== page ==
From CHEN principal Barbara Ewen...
China’s economy is expected to surpass the U.S. economy by 2039 and the Japanese economy within 10 years. Across the Asia Pacific (APAC) region there are 3.3 billion people, a gross domestic product of $9.8 trillion – the U.S. is at over $12 trillion – and a 2004 information and communications technology spend of $633 billion. With the U.S. and European economies slowing, it is not surprising that both large and emerging companies are moving to seize the opportunities afforded in APAC.
According to the speakers at last night’s well attended CHEN PR seminar, Asia Pacific: Risk, Rewards and Best Practices
, successfully building brand awareness and winning sales in the region is complex, highly diverse and fraught with potential failure. Understanding that each country in the region has its own culture, language, geography and maturity is essential to success.Fairchild Semiconductor
was one of the first semiconductor companies to identify the APAC opportunity and today has manufacturing facilities across Japan, South Korea, China, Philippines and Malaysia. Senior Director of Global Corporate Communications and Government Relations Fran Harrison shared her real time successes and “moments of sheer terror.” She stressed the importance of ensuring that the top management of the company is committed to be in the region regularly as level of titles are extremely important to success, especially in China. Marketing titles are not well regarded in China, for example. Localization is also critical as what works in Japan will not work in Korea or China and Western approaches to messaging often can lead to disaster.
Dr. Gordon Wong and Claire Walker, Founder/Media Director and PR Director respectively of Hong Kong-based Techworks Asia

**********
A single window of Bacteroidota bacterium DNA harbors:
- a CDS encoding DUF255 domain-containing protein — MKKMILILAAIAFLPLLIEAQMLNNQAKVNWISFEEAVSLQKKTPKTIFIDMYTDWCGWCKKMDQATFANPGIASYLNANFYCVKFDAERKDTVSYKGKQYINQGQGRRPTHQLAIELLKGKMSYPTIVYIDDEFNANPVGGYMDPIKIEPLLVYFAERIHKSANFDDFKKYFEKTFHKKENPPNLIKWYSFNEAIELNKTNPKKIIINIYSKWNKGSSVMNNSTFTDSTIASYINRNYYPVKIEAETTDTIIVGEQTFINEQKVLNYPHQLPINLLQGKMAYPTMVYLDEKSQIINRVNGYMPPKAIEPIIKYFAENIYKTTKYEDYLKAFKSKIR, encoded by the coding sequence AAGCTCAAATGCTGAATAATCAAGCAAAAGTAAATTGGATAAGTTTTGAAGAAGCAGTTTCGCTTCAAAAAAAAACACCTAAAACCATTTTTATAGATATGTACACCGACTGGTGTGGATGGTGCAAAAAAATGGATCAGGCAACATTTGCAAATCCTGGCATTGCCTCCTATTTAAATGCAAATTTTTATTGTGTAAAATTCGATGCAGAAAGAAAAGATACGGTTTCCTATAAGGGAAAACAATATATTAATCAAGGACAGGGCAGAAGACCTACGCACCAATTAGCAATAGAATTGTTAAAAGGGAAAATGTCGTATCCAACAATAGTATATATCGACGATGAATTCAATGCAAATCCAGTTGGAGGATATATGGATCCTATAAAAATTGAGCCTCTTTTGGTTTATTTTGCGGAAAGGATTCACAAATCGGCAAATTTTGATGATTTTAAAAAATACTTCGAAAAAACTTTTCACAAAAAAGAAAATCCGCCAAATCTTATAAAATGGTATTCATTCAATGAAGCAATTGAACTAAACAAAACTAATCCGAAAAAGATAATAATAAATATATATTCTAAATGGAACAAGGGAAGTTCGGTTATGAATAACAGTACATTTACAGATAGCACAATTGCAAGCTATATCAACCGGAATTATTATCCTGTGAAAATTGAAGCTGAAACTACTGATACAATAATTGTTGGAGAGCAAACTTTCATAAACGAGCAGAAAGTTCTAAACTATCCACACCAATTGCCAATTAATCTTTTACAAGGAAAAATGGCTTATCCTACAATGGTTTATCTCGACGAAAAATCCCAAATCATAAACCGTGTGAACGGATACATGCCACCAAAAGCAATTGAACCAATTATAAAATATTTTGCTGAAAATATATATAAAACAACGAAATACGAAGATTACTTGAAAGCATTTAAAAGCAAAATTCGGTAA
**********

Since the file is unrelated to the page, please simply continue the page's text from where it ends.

discussed the changing media environment, especially in China and offered their top ten tips to success. Companies with plans to do business in China must be able to discuss their business strategy, not their sales strategy, demonstrating at least a five-year commitment to the region. Commenting on the differences between Western approaches and what works in China, they highlighted how “involved” the Chinese Ministries remain, citing an example of a publication that wrote an article about a company that was not favorable. The company complained to the local Ministry and the next day the publication was shut down. Censorship is still an issue in China and all chat rooms and Internet cafes are monitored. As things change rapidly in China, it is vital that there are local company representatives who are knowledgeable and significantly titled.The York Group
helps firms build sales and distribution channels throughout APAC and Harald Horgen, President, cited key business challenges to entering China, Japan and India and highlighted key go-to-market considerations. While the opportunities abound in APAC, Harald cautioned that companies must select their initial markets carefully, be prepared to spend money, to always localize the product and the marketing and to think long term.
The seminar presentations are available at our website
.Many thanks to our law firm, Morse, Barnes-Brown & Pendleton, P.C. for hosting this event at their elegant new offices.
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, Wall Street Journal, May 18, 2005 (subscription required)Better Business With China
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Fortune, May 19, 2005Congress Seeks To Head Off U.S.-China 'Standards Wars'
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, Reuters via CNET, May 16, 2005Gartner Outlines Threats and Opportunities for the Global IT Industry In Anticipation of Continuing Sino-Japanese Tension
[Press Release], Yahoo! Finance, May 26, 2005Getting Tough with China?
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, CNET, June 2, 2005Japan Beefs Up Cyber Defense In Wake Of Chinese Attacks
, Wall Street Journal, May 11, 2005 (subscription required)U.S., China Clash Again Over Tech
, InternetNews.com, May 13, 2005